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The value of development banks for an economy in distress

A World Bank survey defines a development bank as “a bank or financial institution with at least 30 per cent State-owned equity that has been given an explicit legal mandate to reach socioeconomic goals in a region, sector or particular market segment”

By: EBR - Posted: Tuesday, May 23, 2017

That is, the banks have a hands-on approach whereby they not only provide close project monitoring but also are in a position to nominate directors to the boards of the companies to which they lend and in which they have an equity stake.  Moreover, developing banks have in-house technical expertise that allows them to participate in decisions involving choices of technology, scale and location.
That is, the banks have a hands-on approach whereby they not only provide close project monitoring but also are in a position to nominate directors to the boards of the companies to which they lend and in which they have an equity stake. Moreover, developing banks have in-house technical expertise that allows them to participate in decisions involving choices of technology, scale and location.

by Thanos Niforos*

In a report by INTERAMERICAN DEVELOPMENT BANK development banks are defined as financial institutions “from the State whose mandate consists of promoting socioeconomic development through the financing of activities, sectors or specific economic segments”.

A standard argument for why development banks should be promoted is that such banks can fill the gaps left by private financial institutions, which are often geared towards commercial activities. 

The main gap is usually insufficient finance for economic transformation. 

The latter typically involves large-scale projects with long maturation periods, which require long-term finance and thus imply risks that banks are unwilling to undertake. In addition, many large-scale projects generate positive externalities and therefore social returns that are greater than private returns.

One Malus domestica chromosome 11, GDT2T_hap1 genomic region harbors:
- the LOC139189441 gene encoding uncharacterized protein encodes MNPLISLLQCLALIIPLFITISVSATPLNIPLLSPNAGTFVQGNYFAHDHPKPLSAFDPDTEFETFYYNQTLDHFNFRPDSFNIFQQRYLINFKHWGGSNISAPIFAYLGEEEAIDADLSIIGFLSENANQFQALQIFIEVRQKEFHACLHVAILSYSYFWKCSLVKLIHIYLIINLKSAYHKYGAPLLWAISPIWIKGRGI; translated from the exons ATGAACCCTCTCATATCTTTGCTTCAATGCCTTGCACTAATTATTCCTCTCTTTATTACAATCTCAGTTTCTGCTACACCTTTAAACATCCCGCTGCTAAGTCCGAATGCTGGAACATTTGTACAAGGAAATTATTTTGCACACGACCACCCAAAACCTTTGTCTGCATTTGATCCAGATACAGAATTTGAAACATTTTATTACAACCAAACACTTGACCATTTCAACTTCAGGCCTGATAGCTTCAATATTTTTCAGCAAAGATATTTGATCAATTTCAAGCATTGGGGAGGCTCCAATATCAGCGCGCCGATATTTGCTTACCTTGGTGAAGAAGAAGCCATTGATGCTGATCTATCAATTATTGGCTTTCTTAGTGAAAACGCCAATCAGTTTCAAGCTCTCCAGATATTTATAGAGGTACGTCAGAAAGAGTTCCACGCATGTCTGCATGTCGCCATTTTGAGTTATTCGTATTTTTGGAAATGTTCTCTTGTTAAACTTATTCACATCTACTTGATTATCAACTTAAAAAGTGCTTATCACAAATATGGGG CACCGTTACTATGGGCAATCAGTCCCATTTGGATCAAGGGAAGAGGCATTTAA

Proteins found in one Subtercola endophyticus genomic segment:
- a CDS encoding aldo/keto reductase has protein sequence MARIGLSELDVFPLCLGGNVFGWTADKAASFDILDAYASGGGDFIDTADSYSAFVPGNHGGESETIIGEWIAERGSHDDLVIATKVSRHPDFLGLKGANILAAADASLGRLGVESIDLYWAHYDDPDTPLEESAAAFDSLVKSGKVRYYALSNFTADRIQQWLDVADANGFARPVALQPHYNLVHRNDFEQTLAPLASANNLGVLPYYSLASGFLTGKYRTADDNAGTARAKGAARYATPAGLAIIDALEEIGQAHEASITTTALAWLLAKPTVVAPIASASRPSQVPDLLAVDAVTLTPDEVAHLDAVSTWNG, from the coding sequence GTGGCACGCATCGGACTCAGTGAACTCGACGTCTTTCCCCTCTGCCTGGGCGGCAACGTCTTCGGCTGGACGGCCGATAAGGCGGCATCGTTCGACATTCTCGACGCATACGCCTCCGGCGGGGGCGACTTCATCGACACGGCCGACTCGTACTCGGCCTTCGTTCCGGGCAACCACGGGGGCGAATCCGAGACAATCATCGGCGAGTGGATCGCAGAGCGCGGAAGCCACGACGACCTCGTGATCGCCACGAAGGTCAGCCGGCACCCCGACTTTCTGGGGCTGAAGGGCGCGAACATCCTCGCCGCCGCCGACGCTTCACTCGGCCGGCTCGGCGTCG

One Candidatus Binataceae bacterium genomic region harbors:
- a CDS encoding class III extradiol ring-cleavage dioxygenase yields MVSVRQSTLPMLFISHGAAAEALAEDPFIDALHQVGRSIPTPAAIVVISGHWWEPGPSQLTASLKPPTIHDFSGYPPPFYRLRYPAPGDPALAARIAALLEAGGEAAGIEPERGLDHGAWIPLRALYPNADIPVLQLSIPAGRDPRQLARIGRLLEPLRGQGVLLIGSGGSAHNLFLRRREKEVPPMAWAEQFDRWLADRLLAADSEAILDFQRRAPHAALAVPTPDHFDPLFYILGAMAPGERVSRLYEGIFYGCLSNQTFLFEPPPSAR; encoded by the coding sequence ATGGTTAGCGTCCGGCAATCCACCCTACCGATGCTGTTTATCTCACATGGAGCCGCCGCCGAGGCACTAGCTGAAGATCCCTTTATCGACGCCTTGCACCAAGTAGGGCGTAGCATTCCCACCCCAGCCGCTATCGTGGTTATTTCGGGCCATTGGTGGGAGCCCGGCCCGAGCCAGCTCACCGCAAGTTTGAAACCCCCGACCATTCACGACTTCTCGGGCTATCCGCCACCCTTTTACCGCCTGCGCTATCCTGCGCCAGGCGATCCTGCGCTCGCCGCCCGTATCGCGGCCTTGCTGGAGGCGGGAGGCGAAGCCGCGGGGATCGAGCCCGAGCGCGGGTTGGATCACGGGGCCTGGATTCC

The provision of long-term finance is also lacking due to the funding of financial institutions, which is often short-term. That is, long-term finance requires maturity transformation, which involves a risk that banks usually prefer to avoid. 

For these reasons, development banks are designed and mandated to fulfill this role. 

At the national level, development banks can be instrumental not only in addressing market failures, such as the lack of provision of long-term finance due to the risks and uncertainties involved, but as a critical tool in supporting a proactive development strategy

Concretely, development banks provide finance for long-term investment, including in capital intensive industries. 
In addition, such banks provide both lending and equity participation, meaning that they have a clear interest in the close monitoring of projects, thus developing a special form of relationship banking. 

That is, the banks have a hands-on approach whereby they not only provide close project monitoring but also are in a position to nominate directors to the boards of the companies to which they lend and in which they have an equity stake. 

Moreover, developing banks have in-house technical expertise that allows them to participate in decisions involving choices of technology, scale and location. 

Development banks can also help raise capital elsewhere by underwriting the issuance of equity securities. 
Underwriting implies a leverage capacity, but is not limited to this latter feature. Development banks can leverage resources by attracting other lenders that do not have the same technical capacity to assess a project’s viability and potential, as well as by providing guarantees. In addition, development banks can play a countercyclical role, helping sustain overall investment levels and protect the productive structure of a country during economic downturns. 

Protecting existing industries development banks are not only about correcting market failures but, rather, creating and shaping markets and strategic policies for development important in facilitating a more rapid recovery and because doing so facilitates the emergence of new and innovative industries critical for economic transformation, given the complementarities between new and established industries. 

The Greek economy is not out of the woods yet. We still need more foreign and direct investments.” And the role of a regional Development bank will facilitate and encourage investments and to work closely with Greek SMEs and international companies for all sectors of the economy.

*Wealth and Investments Manager, Former Investment Advisor at Government of Hellenic Republic

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